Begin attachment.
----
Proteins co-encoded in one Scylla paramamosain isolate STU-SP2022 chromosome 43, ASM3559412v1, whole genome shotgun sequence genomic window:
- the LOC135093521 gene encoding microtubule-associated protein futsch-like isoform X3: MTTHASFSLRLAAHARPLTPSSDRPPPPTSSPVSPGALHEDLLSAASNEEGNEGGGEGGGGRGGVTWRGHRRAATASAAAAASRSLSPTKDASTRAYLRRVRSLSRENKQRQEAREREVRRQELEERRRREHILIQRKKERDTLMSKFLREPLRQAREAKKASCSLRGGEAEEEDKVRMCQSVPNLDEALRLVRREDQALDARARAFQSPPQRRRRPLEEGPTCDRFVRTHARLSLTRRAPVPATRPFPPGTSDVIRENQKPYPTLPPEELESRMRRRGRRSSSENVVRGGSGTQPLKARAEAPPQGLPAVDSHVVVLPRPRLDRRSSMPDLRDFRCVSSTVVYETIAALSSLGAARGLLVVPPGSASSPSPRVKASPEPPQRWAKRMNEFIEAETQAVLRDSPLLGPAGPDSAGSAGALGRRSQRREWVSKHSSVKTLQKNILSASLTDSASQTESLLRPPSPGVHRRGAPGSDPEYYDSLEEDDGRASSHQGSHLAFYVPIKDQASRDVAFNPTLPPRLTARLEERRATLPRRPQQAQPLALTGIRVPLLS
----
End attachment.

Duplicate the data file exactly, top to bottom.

Proteins co-encoded in one Scylla paramamosain isolate STU-SP2022 chromosome 43, ASM3559412v1, whole genome shotgun sequence genomic window:
- the LOC135093521 gene encoding microtubule-associated protein futsch-like isoform X3: MTTHASFSLRLAAHARPLTPSSDRPPPPTSSPVSPGALHEDLLSAASNEEGNEGGGEGGGGRGGVTWRGHRRAATASAAAAASRSLSPTKDASTRAYLRRVRSLSRENKQRQEAREREVRRQELEERRRREHILIQRKKERDTLMSKFLREPLRQAREAKKASCSLRGGEAEEEDKVRMCQSVPNLDEALRLVRREDQALDARARAFQSPPQRRRRPLEEGPTCDRFVRTHARLSLTRRAPVPATRPFPPGTSDVIRENQKPYPTLPPEELESRMRRRGRRSSSENVVRGGSGTQPLKARAEAPPQGLPAVDSHVVVLPRPRLDRRSSMPDLRDFRCVSSTVVYETIAALSSLGAARGLLVVPPGSASSPSPRVKASPEPPQRWAKRMNEFIEAETQAVLRDSPLLGPAGPDSAGSAGALGRRSQRREWVSKHSSVKTLQKNILSASLTDSASQTESLLRPPSPGVHRRGAPGSDPEYYDSLEEDDGRASSHQGSHLAFYVPIKDQASRDVAFNPTLPPRLTARLEERRATLPRRPQQAQPLALTGIRVPLLS